Home > News > [Target model + diagnostic quality control] Drug development and diagnosis of EGFR vIII
                        [Target model + diagnostic quality control] Drug development and diagnosis of EGFR vIII
                        2021-12-28 [21]

                        Genetic background:

                        Epidermal growth factor receptor (EGFR/ErbB1/HER1) is a member of the tyrosine kinase receptor family, which also includes ErbB2/HER2/Neu, ErbB3/HER3 and ErbB4/HER4. All these receptors are transmembrane glycoproteins with molecular weights ranging from 170 to 185kDa. Generally, its activation involves ligand binding and subsequent receptor dimerization. The activation of EGF receptors can induce signals in the Ras/Raf/MAPK, PI3K/AKT, JAK/STAT or PLC/PKC pathways, and affect a variety of cellular processes, including proliferation, metabolism, apoptosis, cell survival or differentiation. The termination of the signal cascade occurs after the receptor is internalized, mainly clathrin-dependent endocytosis, leading to its entry into the early endosome. In addition, the receptor may be transported back to the cell membrane or degraded in late endosomes and lysosomes.


                        The gene encoding EGFR is located on the short arm of chromosome 7 (p11.2) and consists of 28 exons. The mature EGFR protein (1186 amino acids) is formed by the precursor protein (1210 amino acids) after removing the N-terminal part. From N to C-terminus, EGFR consists of an extracellular domain (exons 1-16) involved in ligand binding and receptor dimerization, a hydrophobic transmembrane domain (exon 17), and an intracellular tyrosine kinase activity. Domain composition, flanked by the linker region and the C-terminal part of the receptor (exons 18-28). Twelve of the 20 tyrosine residues in the intracellular domain have been shown to undergo phosphorylation, which binds to membrane-bound or cytoplasmic effector proteins that are recruited upon activation of receptors.


                        In GBM, EGFR amplification is accompanied by gene rearrangement in most cases. Such changes involve the deletion of specific exons or parts of exons, and are designated as EGFRvI (the N-terminal partial deletion), EGFRvII (the deletion of exons 14 and 15), EGFRvIII (the deletion of exons 2-7), EGFRvIV (deletion of exons 25-27) and EGFRvV (deletion of exons 25-28).


                        In glioblastoma (GBM), one of the most frequently detected variants is EGFRvIII. Approximately 50% of GBM patients have EGFR amplification, and approximately 50-60% of the amplification is accompanied by EGFRvIII rearrangement. The appearance of EGFRvIII is due to the deletion of EGFR exons 2-7, resulting in a truncated extracellular domain that can be constitutively activated by EGFR. The truncated extracellular domain produced a new peptide sequence, which resulted in a unique, GBM cell-specific, antibody-reactive EGFRvIII antigen.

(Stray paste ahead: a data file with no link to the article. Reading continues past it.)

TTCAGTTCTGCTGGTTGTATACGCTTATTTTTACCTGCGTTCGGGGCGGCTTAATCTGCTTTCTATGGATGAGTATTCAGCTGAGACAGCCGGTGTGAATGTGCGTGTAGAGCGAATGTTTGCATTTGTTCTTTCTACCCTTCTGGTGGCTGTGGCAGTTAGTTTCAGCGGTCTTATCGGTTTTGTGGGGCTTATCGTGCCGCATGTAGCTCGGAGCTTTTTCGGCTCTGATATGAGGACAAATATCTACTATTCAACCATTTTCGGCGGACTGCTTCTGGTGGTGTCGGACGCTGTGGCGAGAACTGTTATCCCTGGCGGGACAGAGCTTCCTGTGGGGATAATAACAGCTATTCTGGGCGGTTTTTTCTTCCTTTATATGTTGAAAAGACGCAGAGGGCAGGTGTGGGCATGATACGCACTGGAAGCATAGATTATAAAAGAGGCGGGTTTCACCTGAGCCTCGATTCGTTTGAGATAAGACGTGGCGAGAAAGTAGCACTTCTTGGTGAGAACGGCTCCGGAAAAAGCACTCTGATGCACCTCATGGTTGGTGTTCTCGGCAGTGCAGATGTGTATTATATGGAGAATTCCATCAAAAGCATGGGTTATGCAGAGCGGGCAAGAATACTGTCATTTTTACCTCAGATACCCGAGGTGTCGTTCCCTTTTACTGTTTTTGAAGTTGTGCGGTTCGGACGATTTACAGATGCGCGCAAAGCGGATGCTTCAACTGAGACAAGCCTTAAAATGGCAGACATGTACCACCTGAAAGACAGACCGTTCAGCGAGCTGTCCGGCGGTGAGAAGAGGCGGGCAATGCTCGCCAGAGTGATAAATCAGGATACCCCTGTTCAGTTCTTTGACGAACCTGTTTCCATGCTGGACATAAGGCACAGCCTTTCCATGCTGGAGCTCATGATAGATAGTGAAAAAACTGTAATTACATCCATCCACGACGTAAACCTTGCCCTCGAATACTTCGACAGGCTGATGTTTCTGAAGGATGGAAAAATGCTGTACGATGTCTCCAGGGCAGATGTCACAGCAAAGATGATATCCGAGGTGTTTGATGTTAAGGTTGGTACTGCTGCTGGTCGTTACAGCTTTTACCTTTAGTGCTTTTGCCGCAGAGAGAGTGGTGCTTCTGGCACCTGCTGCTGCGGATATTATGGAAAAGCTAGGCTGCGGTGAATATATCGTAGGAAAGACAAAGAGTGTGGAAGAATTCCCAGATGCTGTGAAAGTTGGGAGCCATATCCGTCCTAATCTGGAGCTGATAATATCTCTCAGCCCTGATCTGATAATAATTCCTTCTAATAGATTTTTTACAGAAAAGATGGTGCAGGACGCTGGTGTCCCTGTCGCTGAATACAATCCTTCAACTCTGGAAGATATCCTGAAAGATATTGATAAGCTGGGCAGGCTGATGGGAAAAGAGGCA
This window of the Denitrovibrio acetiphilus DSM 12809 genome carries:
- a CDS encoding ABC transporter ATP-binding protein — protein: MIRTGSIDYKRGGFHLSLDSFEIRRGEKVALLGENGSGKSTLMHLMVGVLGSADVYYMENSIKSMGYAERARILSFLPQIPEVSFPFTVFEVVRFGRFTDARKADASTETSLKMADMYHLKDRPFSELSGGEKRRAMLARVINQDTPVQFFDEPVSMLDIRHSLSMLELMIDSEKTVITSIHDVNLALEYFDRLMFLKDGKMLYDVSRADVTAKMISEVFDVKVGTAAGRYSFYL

Fig 1. Schematic diagram of the structure of EGFR WT and EGFR vIII


                        Drug development


                        From a clinical point of view, glioblastoma is one of the most difficult tumors, and there is still a lack of effective treatments for patients diagnosed with this tumor type. To date, many treatment methods have been developed to treat patients with EGFR vIII-positive glioblastoma.


                        Current clinical and preclinical trials on EGFR/EGFR vIII therapy include small molecule tyrosine kinase inhibitors, antibodies, vaccines, and RNA interference-based therapies. Since the silencing of a single gene in a specific signaling pathway may not be sufficient to provide a therapeutic effect in GB patients, a complex method is required that focuses on several signaling pathways.

                        Table 1. Research therapies that target EGFR vIII alone, and target both EGFR WT and EGFR vIII


                        Drug target model


                        We develops in vitro live measurement models for EGFR WT and EGFR vIII targets, which can be used to detect the anti-tumor proliferation inhibitory activity of small molecule inhibitors.


                        Fig 2. EGFR WT (EGF Dependent)/BaF3 in vitro live test model, replacing IL-3 with human EGFR WT gene as the driving gene for Baf3 proliferation.


                        Fig 3. EGFRvIII/BaF3 in vitro live test model, using human EGFR vIII (autophosphorylation) gene to replace IL-3 as the driving gene for Baf3 proliferation.



                        Molecular diagnostics


                        In the diagnosis of GBM, the NCCN guidelines mention EGFR amplification and EGFR mutation. EGFR vIII mutations can be called EGFR mutations and often lead to EGFR amplification, so it is an important diagnostic indicator.


                        Fig 4. Screenshot of NCCN-2021 second edition of central nervous system tumor molecular markers



                        Diagnostic standards


                        Through gene editing, we cut genomic DNA on intron 1 and intron 7 of EGFR, and artificially edited samples of E2-E7del, which are suitable for molecular diagnostic standards at the two levels of DNA and RNA.




                        Fig 5. The breakpoint of EGFR vIII at the DNA level, the mutation frequency detected by ddPCR is 100%.




                        Fig 6. The breakpoint of EGFR vIII at the RNA level, detected by ddPCR is 6700copies/ng.




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